I know for a fact that I’ve opined before on the merits of charm when it comes to otherwise kinda-dopey stoner rock, and that an album or EP or whatever can be as redundant as it likes in my eyes so long as there’s some personality on display. Well, when it comes to San Antonio heavy rocking four-piece Slo’ Poke, their Deliver us to Evel cassette doesn’t make any bones about its root influences so much as it downs a beer, smokes a joint and roughs up Fu Manchu start-stop grooves to give a Tejas Crossing kind of sensibility to otherwise straightforward, ultra-unpretentious fuck-yeah-good-time stonerisms. Flip tape to side 2 and repeat. Right on.
A lot of what you need to know about the band’s approach, you can probably pick up from the title. Last time I checked, 20 year olds weren’t talking about Evel Knievel — please note: I have no idea what the kids are talking about — so you can probably guess Slo’ Poke are in the over-30 demographic. The play on words tells you two things — there is a metal influence and though they don’t take themselves too seriously, there’s an element of cleverness at work as well. All that turns out to be true over the course of Deliver us to Evel, the metallic side and a bit more of the tongue-in-cheek vibe coming through on side 1′s “The 5th Horseman,” while the opener “Cockfight” provides as straight a port of the Fu as one could ask. In between, “I Shot Mark David Chapman” reminds of Clutch‘s funk-infused style of riffing, and “Ten Speed” keeps things suitably active on the way to “Winterbeard” and “Wizard’s Sabatical” (sic) closing out with unabashed stoner fervor.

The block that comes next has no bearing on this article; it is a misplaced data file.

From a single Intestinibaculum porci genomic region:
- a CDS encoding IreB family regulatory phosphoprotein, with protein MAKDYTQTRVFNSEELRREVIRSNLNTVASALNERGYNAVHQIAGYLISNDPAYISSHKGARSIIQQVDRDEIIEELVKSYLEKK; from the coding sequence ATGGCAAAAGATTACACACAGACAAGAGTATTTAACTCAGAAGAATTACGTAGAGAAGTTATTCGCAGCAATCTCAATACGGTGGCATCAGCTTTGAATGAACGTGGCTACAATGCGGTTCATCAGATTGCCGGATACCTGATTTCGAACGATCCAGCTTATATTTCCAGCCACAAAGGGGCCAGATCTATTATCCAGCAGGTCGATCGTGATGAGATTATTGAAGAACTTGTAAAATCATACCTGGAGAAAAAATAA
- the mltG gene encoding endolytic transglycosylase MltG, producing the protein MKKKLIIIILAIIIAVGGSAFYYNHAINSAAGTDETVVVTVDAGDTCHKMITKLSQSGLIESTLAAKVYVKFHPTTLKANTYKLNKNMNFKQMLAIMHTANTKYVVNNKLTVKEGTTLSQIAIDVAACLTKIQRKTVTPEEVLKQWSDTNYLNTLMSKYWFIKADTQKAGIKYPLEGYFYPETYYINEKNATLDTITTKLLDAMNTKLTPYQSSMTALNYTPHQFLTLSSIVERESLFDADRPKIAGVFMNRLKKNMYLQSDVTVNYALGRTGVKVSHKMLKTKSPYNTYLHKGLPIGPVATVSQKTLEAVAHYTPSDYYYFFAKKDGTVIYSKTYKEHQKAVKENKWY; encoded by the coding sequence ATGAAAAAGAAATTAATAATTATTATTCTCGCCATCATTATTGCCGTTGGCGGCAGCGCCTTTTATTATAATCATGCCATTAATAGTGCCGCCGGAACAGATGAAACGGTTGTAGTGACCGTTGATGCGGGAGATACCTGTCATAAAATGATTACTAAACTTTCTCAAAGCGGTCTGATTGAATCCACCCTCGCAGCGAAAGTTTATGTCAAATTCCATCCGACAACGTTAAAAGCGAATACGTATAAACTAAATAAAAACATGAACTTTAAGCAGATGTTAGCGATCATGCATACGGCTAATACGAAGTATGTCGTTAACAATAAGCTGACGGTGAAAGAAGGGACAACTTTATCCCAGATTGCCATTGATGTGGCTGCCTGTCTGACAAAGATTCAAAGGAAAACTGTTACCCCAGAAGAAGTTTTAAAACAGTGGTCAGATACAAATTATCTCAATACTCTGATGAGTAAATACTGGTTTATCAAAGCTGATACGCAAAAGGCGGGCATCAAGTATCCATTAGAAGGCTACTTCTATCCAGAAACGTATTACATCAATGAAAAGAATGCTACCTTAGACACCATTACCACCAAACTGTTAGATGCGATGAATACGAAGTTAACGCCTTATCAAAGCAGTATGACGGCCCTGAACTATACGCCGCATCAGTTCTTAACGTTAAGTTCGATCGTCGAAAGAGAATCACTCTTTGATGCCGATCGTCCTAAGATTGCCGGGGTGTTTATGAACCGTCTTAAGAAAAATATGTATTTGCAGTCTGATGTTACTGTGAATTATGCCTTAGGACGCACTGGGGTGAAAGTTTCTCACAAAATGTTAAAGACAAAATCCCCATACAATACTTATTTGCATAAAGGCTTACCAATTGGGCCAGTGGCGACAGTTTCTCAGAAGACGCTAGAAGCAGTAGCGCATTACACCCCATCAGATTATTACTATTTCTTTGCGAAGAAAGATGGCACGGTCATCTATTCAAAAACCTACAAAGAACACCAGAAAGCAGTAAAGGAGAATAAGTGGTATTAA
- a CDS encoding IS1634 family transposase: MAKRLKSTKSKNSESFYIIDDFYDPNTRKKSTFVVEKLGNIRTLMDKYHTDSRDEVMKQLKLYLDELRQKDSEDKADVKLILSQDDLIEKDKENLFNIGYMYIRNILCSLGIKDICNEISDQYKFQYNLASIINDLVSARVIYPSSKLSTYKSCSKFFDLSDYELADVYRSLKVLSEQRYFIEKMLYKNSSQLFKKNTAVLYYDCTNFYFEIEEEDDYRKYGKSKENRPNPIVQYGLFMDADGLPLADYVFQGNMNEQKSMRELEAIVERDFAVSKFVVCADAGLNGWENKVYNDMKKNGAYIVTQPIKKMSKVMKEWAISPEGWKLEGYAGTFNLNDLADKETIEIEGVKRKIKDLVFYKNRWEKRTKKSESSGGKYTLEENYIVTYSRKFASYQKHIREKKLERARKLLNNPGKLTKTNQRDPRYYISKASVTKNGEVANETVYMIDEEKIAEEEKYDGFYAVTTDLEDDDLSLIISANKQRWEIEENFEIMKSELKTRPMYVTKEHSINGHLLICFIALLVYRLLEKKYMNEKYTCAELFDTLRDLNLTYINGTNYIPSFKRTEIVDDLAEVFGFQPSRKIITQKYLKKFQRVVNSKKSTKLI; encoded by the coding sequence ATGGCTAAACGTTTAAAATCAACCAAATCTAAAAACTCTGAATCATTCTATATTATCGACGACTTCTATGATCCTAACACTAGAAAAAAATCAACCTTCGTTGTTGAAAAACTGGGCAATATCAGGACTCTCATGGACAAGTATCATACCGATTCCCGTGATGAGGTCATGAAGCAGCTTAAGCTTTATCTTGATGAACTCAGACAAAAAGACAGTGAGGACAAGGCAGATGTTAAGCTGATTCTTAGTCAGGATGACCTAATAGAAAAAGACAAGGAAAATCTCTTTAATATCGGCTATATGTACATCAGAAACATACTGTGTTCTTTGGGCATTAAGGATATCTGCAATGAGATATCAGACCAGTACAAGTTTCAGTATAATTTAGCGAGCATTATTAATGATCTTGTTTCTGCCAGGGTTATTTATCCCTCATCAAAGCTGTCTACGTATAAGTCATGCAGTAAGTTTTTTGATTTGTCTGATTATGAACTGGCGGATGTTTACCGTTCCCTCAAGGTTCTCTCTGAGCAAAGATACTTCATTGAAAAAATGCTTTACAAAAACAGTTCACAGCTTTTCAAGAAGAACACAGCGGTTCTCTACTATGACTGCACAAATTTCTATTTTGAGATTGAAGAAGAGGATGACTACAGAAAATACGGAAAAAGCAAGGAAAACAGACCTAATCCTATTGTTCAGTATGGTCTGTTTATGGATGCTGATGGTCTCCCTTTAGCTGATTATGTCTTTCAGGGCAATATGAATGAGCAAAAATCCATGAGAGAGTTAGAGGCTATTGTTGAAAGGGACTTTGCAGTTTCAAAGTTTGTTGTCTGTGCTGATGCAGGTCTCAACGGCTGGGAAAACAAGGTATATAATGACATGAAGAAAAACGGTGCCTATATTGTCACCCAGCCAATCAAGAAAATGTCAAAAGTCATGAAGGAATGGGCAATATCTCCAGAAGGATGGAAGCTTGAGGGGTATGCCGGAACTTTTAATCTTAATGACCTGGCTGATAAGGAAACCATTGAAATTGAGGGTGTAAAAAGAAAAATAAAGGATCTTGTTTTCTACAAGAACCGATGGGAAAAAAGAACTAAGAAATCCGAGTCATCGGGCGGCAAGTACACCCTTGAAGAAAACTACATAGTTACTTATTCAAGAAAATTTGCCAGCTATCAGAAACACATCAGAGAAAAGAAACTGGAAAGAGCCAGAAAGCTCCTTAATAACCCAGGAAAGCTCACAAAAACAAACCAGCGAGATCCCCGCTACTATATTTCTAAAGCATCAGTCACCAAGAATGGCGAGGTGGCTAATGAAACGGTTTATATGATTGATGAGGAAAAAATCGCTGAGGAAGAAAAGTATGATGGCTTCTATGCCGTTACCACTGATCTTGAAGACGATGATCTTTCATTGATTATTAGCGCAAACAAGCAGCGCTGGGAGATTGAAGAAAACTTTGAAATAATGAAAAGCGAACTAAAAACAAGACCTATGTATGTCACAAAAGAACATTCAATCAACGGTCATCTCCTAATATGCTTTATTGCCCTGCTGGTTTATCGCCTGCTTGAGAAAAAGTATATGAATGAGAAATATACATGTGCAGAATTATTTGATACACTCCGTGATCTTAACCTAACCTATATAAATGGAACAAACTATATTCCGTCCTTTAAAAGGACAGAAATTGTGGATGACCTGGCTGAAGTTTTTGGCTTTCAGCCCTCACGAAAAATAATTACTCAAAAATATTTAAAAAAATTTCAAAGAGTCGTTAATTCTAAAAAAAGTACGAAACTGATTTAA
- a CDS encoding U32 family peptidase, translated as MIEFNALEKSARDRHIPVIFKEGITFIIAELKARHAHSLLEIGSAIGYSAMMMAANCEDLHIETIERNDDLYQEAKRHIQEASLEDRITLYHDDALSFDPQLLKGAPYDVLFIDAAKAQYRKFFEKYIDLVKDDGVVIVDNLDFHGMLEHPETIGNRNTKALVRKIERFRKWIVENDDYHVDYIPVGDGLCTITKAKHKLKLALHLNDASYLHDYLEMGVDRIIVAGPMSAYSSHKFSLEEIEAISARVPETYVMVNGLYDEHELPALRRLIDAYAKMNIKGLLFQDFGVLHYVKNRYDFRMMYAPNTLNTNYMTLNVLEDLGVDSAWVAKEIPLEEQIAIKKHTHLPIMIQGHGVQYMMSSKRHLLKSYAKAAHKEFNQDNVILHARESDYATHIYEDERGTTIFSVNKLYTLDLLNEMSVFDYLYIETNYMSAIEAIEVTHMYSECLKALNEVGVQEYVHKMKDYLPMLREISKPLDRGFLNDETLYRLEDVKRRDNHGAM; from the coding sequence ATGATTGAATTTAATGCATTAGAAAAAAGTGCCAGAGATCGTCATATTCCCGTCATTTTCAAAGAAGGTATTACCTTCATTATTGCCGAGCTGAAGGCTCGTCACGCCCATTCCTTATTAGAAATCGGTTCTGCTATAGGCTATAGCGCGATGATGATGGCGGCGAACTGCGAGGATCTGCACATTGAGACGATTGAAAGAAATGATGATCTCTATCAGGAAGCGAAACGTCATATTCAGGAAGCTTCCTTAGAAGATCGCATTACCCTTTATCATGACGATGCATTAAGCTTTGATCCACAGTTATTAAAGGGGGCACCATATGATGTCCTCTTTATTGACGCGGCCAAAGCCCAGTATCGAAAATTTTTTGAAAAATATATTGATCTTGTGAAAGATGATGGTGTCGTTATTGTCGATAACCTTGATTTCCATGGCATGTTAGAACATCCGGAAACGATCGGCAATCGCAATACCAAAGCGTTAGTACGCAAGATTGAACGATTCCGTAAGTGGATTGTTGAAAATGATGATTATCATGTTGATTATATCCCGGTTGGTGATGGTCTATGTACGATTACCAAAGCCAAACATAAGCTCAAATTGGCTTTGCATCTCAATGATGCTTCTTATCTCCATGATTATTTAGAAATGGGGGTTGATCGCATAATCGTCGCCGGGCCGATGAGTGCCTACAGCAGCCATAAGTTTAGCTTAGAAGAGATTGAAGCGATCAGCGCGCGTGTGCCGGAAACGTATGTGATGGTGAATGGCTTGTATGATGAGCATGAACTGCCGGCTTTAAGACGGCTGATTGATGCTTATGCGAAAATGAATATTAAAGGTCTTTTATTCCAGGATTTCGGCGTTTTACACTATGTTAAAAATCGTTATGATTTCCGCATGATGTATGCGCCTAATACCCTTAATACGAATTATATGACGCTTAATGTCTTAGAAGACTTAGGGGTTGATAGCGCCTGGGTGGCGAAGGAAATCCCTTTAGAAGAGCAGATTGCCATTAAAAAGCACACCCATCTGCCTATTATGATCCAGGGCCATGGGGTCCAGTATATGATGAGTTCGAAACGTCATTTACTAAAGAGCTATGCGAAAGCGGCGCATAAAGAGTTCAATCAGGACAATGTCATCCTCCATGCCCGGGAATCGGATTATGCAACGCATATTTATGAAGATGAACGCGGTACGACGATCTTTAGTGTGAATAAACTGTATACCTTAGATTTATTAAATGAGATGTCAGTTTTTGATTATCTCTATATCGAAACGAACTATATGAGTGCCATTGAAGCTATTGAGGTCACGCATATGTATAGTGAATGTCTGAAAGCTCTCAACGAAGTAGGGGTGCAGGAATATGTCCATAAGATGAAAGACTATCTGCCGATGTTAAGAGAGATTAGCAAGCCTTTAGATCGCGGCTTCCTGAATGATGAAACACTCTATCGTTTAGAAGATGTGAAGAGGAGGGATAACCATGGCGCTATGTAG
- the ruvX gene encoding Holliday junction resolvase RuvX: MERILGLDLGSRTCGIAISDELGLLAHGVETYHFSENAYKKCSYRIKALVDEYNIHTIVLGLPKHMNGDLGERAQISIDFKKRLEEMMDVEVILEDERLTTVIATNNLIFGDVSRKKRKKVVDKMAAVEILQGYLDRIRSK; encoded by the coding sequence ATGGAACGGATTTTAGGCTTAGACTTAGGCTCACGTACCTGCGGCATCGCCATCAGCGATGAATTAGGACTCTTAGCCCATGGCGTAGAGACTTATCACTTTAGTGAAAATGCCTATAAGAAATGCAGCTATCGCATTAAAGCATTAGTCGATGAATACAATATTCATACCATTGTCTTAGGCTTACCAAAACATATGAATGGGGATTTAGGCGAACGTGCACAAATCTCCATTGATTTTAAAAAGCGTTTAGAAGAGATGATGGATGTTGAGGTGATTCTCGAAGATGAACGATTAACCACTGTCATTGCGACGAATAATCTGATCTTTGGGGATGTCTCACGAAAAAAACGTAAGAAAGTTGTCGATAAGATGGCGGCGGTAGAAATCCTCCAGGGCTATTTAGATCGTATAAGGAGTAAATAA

Comprised of the foursome of guitarists Jeff Nettles and Matt, bassist Jason and drummer/vocalist Danny – whose voice is high in the mix initially, but settles back by the time “Hocus Pocus” (not a Focus cover) is over — Slo’ Poke reportedly got together in 2001. I don’t know how much material they actually have out and available for public consumption, but Deliver us to Evel sounds sure enough of its approach to make me think it wasn’t 12 years in the making. Whatever the case, it’s a decent bit of riffery aimed at the already converted that isn’t trying to be anything other than what it is. Probably won’t quake your earth, but if Slo’ Poke were playing at the bar down the street on some night I happened to be in San Antonio, for sure I’d be up for getting hit over the head with these riffs live.